Mapping coronavirus cases in Birmingham and the Midlands

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The Covid-19 pandemic reached the Midlands in early March and hundreds of cases have now been confirmed.

Search the map below for the number of confirmed coronavirus cases in local authorities in Birmingham and the Midlands.

Situation in the Midlands

While London is consistently at the top of the UK coronavirus case lists, Birmingham has the highest number outside the capital, with the West Midlands emerging as a hotspot for transmissions last week.

The government has said it is investigating why this might be the case, among suggestions that people’s religious beliefs are contributing to the spread.

Khalid Mahmood, MP for Birmingham Perry Barr, said that elderly Muslim and Sikhs in the region may find it difficult to comply with government guidelines on physical distance due to their desire to continue their religious practices.

Although most religious services have been canceled, some elderly people have reportedly tried to go to mosques and gurdwaras to pray, said Mahmood.

In an effort to free up resources, the accident and emergency department of Coventry University Hospital no longer deals with minor injuries or illnesses for adults, while the Birmingham NEC is preparing for the event that it should become a field hospital.

Elsewhere, Birmingham Airport could serve as a morgue if the need arose. The Sandwell Council said it was working “with and on behalf of” local authorities in the West Midlands and Warwickshire “on the supply of mortuaries to the area”. He confirmed Birmingham Airport as one of the agencies he had approached.

What is a coronavirus?

Coronaviruses are a family of viruses that cause disease in animals. Seven, including the new virus, have made the leap in humans, but most simply cause cold symptoms.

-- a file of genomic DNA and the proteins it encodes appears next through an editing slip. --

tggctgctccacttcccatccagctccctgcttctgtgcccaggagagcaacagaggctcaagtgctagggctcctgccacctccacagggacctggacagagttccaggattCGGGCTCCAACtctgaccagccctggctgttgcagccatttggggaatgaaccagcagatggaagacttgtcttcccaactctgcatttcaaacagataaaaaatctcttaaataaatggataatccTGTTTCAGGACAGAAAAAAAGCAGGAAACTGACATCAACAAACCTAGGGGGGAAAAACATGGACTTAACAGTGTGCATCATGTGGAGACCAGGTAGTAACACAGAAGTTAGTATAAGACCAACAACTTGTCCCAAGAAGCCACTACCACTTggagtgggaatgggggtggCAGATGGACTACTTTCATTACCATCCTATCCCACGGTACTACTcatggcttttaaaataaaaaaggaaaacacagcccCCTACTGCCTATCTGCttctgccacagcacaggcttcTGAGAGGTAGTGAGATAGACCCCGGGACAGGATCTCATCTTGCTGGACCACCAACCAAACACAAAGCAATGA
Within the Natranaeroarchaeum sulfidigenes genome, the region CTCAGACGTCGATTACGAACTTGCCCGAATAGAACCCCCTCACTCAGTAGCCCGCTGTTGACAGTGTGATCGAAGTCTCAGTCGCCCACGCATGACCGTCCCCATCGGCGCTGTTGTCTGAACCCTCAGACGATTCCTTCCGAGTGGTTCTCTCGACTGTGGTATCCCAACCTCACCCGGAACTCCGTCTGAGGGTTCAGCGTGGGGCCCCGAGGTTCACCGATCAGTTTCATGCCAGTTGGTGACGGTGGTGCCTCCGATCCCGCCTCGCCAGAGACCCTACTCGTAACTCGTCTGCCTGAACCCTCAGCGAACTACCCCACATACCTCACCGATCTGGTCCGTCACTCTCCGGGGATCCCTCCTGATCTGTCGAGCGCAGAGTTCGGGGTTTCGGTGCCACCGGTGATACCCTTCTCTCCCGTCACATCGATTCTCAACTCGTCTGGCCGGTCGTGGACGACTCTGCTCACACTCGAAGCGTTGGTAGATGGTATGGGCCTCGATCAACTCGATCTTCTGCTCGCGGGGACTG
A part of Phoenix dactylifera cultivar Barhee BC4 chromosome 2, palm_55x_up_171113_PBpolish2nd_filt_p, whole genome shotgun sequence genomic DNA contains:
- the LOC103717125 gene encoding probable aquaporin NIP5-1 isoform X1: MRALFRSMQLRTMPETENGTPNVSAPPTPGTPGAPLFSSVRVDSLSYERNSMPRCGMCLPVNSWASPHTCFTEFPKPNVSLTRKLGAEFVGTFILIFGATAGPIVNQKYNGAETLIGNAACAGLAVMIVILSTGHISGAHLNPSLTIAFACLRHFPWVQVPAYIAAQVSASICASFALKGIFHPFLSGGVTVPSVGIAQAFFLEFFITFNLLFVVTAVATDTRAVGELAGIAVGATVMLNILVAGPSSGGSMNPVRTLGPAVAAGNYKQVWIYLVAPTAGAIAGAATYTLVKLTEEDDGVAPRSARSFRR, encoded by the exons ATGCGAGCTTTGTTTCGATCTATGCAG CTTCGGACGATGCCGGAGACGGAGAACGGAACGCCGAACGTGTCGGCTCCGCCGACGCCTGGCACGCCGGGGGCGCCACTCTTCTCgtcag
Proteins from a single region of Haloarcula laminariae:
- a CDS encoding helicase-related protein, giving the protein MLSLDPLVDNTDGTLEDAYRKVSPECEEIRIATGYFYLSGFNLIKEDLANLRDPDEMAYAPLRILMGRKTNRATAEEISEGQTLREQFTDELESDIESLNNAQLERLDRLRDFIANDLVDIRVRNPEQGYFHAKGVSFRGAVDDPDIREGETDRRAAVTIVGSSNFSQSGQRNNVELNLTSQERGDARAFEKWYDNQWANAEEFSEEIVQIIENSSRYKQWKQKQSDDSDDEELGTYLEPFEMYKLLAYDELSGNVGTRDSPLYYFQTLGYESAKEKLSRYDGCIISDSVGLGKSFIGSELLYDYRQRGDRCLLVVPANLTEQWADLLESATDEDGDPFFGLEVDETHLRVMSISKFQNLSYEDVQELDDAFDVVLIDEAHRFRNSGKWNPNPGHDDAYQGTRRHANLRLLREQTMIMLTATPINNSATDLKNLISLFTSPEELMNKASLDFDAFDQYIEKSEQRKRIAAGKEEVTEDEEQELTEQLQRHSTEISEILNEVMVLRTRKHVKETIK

Two other coronaviruses – Middle East respiratory syndrome (Mers) and Severe acute respiratory syndrome (Sars) – have killed more than 1,500 people since 2002.

The new virus, officially called Covid-19, is also dangerous – so far, around 20% of confirmed cases have been classified as serious or critical. About 15-20% of hospital cases have been classified as “serious” and the current mortality rate varies between 0.7% and 3.4% depending on location and, most importantly, access to good hospital care.

This figure is much lower than the mortality rates for the Seas (30%) and the Sars (10%), but remains a major threat.

Scientists in China believe that Covid-19 has mutated into two strains, one more aggressive than the other, which could make the development of a vaccine more complicated.

What are the symptoms of the new coronavirus?

According to the World Health Organization (WHO), the main symptoms of coronavirus generally include:

  • Dry cough
  • A temperature
  • Tired
  • Shortness of breath (in more severe cases)

Some patients may have “aches and pains, nasal congestion, a runny nose, a sore throat or diarrhea,” adds the WHO. “These symptoms are generally mild and start gradually. Some people get infected but don’t develop any symptoms and don’t feel well. “

These symptoms are similar to other respiratory illnesses, including the flu and the common cold. So if you have symptoms, consider the following:

  • Have you traveled to a high-risk area like China, South Korea or northern Italy in the past two weeks?
  • Have you been in close contact with someone with coronavirus?

When should I see a doctor?

People with fever, cough and difficulty breathing should seek prompt medical attention.

But you shouldn’t go out. Instead, you should call NHS 111. Also call NHS 111 if:

  • You think you might have a coronavirus
  • In the past 14 days, have you visited a country or region at high risk for coronavirus
  • You have been in close contact with someone with coronavirus

Use this NHS counseling tool to find out how to protect yourself and others.

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